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1940s Camera

Discussion in 'Classic Models & Marques' started by EliseLeveque, Sep 26, 2012.

  1. 0lybacker

    0lybacker In the Stop Bath

    If you choose to be a civilian photographer, then a 5x4 'plate' camera would be the thing: the Speed Graphic comes to mind. Other posters might be kind enough to confirm that is right. I seem to recall they produced a 'Press' model.

    A military photographer might have also used that. But in a combat zone (and for an attached civilian in such circumstances) a Leica or a Rolleiflex would be more appropriate, especially the former. A Leica 111A or C model would be the one to go for and if used with a lens other than 50mm you will need a supplementary viewfinder to 'look authentic'.

    Have fun!
     
  2. gray1720

    gray1720 Well-Known Member

    The advantage of going for the Leica/Contax look (I suspect you'll find that you can afford a Fed/Zorki/Kiev rather than the real thing - though I believe some of the period Contaxes are relatively inexpensive compared to Leicas) is that you will be able to use 35mm film if you choose to really take pictures (I suspect that whatever your feelings, you will get asked to see what you've taken rather a lot!) -having said that I'm not sure if you can use a standard 35mm cartridge, though - which might render the rest of my statement above obllocks... If you want to use the 5x4 (or the Purma I mentioned upthread), you'll need to either develop your own or find a sympathetic developer. That might be too much like hard work.

    An early Kodak Retina would be ideal as they were designed by the German Nagel company who Kodak bought out in about 1935 just after they'd invented a cartridge for loading 35mm film in daylight - yes, the modern 35mm cassette. They were a genuine professional quality camera despite the Kodak name, and you could use easily available B&W film.

    Do note that my suggestions are all biased in favour of something you can use - as I like to use my oldies - so feel free to ignore of you don't want to go down that route!

    Any help?

    Adrian
     
  3. stevejs

    stevejs New Member

    I recall that when Alan Whicker made a TV series a few years back about his time in the Army Film and Photography Unit during WW2, he mentioned that they were issued with Super Ikontas. He did not seem greatly impressed!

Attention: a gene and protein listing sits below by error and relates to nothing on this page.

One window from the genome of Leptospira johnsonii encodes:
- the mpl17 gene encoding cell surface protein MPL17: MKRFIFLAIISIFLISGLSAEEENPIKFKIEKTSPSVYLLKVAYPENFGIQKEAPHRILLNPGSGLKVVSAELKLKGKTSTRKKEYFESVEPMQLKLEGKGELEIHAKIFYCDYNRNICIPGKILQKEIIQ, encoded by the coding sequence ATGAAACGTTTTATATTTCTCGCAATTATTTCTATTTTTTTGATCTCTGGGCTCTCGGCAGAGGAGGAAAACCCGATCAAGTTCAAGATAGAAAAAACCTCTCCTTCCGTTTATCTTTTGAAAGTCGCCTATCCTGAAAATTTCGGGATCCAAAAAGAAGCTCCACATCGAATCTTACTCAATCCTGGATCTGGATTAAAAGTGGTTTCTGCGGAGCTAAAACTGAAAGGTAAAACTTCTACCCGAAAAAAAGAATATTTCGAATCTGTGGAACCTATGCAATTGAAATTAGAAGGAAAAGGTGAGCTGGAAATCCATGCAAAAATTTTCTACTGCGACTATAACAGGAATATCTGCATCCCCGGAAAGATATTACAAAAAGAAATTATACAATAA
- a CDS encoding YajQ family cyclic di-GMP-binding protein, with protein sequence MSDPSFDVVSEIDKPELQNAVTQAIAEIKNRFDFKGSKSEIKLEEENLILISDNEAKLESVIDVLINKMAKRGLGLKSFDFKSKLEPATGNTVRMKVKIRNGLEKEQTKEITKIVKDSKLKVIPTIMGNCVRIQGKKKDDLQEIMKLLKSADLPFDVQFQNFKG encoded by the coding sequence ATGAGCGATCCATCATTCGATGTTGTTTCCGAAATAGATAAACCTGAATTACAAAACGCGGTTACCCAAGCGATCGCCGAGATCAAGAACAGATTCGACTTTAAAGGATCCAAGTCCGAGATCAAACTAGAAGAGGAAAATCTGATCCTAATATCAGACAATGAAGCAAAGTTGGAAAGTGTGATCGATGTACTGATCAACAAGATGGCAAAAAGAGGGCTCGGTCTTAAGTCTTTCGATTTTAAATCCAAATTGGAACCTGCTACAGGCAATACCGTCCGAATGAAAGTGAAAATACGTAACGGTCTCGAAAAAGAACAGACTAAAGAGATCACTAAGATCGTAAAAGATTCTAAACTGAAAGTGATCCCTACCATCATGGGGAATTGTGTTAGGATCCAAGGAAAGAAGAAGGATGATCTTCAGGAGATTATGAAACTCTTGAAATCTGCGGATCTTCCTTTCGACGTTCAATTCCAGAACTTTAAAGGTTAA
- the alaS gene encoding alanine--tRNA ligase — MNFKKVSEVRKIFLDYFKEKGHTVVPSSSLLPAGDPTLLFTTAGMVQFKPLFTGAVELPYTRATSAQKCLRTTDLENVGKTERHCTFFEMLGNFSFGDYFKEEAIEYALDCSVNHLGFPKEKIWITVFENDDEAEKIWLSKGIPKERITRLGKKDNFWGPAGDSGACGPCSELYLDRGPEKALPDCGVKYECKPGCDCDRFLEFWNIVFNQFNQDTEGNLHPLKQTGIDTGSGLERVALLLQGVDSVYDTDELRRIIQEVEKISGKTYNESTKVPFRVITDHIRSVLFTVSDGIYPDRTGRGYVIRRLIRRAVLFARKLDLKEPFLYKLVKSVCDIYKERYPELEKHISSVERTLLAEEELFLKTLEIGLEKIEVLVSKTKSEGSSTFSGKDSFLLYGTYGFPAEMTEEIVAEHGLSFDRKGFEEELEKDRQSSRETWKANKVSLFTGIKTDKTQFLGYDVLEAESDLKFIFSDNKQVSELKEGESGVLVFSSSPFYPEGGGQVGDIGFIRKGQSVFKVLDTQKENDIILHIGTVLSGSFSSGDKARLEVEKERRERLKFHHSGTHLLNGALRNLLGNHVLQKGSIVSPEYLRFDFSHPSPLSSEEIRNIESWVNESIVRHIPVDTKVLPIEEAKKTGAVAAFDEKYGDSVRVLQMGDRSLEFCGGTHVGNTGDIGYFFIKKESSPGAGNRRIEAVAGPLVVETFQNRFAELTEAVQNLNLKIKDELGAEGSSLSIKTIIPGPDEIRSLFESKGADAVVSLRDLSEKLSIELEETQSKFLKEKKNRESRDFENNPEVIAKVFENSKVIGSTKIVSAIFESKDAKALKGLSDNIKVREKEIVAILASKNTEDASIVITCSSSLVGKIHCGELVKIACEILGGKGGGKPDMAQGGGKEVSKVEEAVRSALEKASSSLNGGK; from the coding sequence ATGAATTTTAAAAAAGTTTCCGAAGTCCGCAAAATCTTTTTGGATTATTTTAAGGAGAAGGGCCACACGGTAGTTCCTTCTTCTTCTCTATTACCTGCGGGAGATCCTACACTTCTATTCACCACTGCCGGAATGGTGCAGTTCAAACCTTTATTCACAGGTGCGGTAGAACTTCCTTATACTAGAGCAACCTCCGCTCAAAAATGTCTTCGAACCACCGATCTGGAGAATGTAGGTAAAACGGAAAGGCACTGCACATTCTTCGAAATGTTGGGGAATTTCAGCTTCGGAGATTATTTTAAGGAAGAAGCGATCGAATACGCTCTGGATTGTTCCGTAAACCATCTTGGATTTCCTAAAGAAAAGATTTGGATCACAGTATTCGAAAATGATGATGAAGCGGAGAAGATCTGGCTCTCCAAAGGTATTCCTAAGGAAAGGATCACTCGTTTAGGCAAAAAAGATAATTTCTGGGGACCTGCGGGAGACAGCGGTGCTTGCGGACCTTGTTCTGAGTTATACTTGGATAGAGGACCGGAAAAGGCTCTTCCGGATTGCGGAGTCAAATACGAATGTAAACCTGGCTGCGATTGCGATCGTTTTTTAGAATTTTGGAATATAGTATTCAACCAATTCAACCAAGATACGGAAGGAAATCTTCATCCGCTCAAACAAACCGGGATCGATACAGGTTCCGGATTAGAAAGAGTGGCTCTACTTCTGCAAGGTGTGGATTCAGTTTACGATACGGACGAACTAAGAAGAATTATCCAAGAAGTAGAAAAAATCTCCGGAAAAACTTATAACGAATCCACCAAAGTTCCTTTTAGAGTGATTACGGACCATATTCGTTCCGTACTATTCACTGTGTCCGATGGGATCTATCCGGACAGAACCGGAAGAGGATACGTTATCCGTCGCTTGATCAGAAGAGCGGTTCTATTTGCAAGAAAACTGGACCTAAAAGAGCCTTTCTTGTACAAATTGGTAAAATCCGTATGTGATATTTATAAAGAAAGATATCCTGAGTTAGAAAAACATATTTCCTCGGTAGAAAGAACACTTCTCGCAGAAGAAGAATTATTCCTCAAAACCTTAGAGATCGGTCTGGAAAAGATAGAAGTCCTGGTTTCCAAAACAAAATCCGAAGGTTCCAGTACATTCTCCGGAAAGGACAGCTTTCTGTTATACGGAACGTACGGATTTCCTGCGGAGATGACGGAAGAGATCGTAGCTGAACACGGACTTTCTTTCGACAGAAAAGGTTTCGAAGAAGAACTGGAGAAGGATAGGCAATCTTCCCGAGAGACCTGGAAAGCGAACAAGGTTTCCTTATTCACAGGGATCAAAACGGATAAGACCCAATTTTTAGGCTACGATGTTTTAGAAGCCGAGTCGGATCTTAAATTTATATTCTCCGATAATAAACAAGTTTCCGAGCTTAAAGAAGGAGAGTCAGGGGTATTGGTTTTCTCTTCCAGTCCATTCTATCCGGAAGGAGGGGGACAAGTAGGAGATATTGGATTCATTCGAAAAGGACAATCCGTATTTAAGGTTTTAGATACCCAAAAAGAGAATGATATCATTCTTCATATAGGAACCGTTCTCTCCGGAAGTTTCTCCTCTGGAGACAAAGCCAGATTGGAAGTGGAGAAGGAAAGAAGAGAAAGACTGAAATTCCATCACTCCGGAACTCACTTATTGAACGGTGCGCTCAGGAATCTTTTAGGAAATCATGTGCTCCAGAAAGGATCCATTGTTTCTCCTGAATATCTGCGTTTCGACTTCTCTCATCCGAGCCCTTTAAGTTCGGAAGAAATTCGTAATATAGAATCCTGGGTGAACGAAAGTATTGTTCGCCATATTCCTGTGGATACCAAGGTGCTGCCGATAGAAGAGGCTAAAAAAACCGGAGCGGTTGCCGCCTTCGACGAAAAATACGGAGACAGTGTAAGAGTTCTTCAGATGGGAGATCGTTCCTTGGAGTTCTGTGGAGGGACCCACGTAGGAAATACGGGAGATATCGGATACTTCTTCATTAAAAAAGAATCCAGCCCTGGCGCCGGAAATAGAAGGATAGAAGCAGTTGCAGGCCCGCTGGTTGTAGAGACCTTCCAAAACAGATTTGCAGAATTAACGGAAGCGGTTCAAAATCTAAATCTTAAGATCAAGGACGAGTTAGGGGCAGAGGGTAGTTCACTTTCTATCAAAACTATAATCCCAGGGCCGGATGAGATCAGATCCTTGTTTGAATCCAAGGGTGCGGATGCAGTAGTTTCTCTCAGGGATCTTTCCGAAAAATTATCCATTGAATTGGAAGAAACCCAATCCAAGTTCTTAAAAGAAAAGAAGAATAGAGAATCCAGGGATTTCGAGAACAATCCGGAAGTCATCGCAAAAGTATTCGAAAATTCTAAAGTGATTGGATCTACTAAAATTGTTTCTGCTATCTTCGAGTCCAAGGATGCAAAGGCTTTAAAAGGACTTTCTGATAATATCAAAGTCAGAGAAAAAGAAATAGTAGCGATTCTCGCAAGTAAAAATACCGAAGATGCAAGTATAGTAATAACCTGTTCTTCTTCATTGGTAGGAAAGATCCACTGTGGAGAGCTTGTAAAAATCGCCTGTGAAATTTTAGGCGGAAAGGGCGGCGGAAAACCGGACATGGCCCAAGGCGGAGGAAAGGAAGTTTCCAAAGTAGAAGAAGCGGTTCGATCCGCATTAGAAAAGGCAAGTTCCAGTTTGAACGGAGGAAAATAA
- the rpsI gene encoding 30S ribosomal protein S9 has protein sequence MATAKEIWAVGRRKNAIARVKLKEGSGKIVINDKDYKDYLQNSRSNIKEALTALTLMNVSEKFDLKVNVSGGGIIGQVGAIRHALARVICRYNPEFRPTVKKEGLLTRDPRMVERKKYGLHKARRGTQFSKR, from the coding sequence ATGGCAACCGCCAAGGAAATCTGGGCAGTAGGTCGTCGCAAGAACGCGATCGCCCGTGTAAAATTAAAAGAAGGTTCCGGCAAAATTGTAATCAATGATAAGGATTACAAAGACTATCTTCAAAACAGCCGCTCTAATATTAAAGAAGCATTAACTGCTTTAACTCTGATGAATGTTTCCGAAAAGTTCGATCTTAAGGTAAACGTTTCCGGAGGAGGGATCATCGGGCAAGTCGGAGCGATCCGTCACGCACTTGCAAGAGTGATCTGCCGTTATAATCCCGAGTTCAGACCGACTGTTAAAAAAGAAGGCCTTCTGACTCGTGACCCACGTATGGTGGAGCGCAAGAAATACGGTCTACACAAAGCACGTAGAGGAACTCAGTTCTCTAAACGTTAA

4. Ben Myerson

    Ben Myerson Member

    Yes they did.
     
  5. photogeek

    photogeek Well-Known Member

    Well my two oldest cameras are a Leica III and a Zeiss Ikon 515/16 (120 film) and both would be good for the period - both being from mid 1930's, the big bonus for the Zeiss is it looks big and old and I picked mine up for less than £20 . The Leica is an engineering marvel but cost a lot more

    Hope this helps
     
  6. Craig Vanrooy

    Craig Vanrooy Active Member

    A really late response but I have have been researching for a similar answer and this post helped so thought I would add my findings.....

    As mentioned the press (British and US) almost always used plate cameras - Mainly Speed Graflex. There were eventually military versions but there is very little evidence to suggest they were used in the field.

    The British army had the AFPU department (Army film and photographic unit) whom were (usually) trained photographers and cine film operators and were attached to whatever main unit they served with. They were primarily issued with Super Ikonta 530/16 & 532/16 although there was cases where others were issued.

    Many military photographers also used personal cameras - I have seen many cases of Contax IIa's and Leica III's in use. Regular soldiers also had unregulated personal cameras - These varied from folding and box brownies all the way to commando ensigns with others in between.
     
  7. Fishboy

    Fishboy Well-Known Member

    I think you might mean the Contax II rather than the Contax IIa - the IIa wasn't introduced until 1949 whilst Contax II had been in production since 1936.